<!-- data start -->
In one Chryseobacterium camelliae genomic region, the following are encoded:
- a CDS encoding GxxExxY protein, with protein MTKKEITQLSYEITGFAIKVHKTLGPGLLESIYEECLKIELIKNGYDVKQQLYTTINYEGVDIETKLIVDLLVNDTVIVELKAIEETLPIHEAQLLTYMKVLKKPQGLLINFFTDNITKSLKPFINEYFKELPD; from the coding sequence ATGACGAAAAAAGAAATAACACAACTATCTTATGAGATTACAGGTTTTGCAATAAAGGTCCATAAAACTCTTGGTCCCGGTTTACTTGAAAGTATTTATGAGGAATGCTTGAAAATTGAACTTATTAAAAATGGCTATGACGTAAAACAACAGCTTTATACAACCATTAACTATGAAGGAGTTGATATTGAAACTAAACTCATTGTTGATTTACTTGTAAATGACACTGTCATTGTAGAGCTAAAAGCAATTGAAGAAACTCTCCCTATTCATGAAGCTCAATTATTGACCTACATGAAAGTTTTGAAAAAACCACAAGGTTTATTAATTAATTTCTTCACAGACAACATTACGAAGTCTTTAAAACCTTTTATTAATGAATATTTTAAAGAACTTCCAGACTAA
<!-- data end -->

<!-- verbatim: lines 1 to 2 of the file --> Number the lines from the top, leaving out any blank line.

In one Chryseobacterium camelliae genomic region, the following are encoded:
- a CDS encoding GxxExxY protein, with protein MTKKEITQLSYEITGFAIKVHKTLGPGLLESIYEECLKIELIKNGYDVKQQLYTTINYEGVDIETKLIVDLLVNDTVIVELKAIEETLPIHEAQLLTYMKVLKKPQGLLINFFTDNITKSLKPFINEYFKELPD; from the coding sequence ATGACGAAAAAAGAAATAACACAACTATCTTATGAGATTACAGGTTTTGCAATAAAGGTCCATAAAACTCTTGGTCCCGGTTTACTTGAAAGTATTTATGAGGAATGCTTGAAAATTGAACTTATTAAAAATGGCTATGACGTAAAACAACAGCTTTATACAACCATTAACTATGAAGGAGTTGATATTGAAACTAAACTCATTGTTGATTTACTTGTAAATGACACTGTCATTGTAGAGCTAAAAGCAATTGAAGAAACTCTCCCTATTCATGAAGCTCAATTATTGACCTACATGAAAGTTTTGAAAAAACCACAAGGTTTATTAATTAATTTCTTCACAGACAACATTACGAAGTCTTTAAAACCTTTTATTAATGAATATTTTAAAGAACTTCCAGACTAA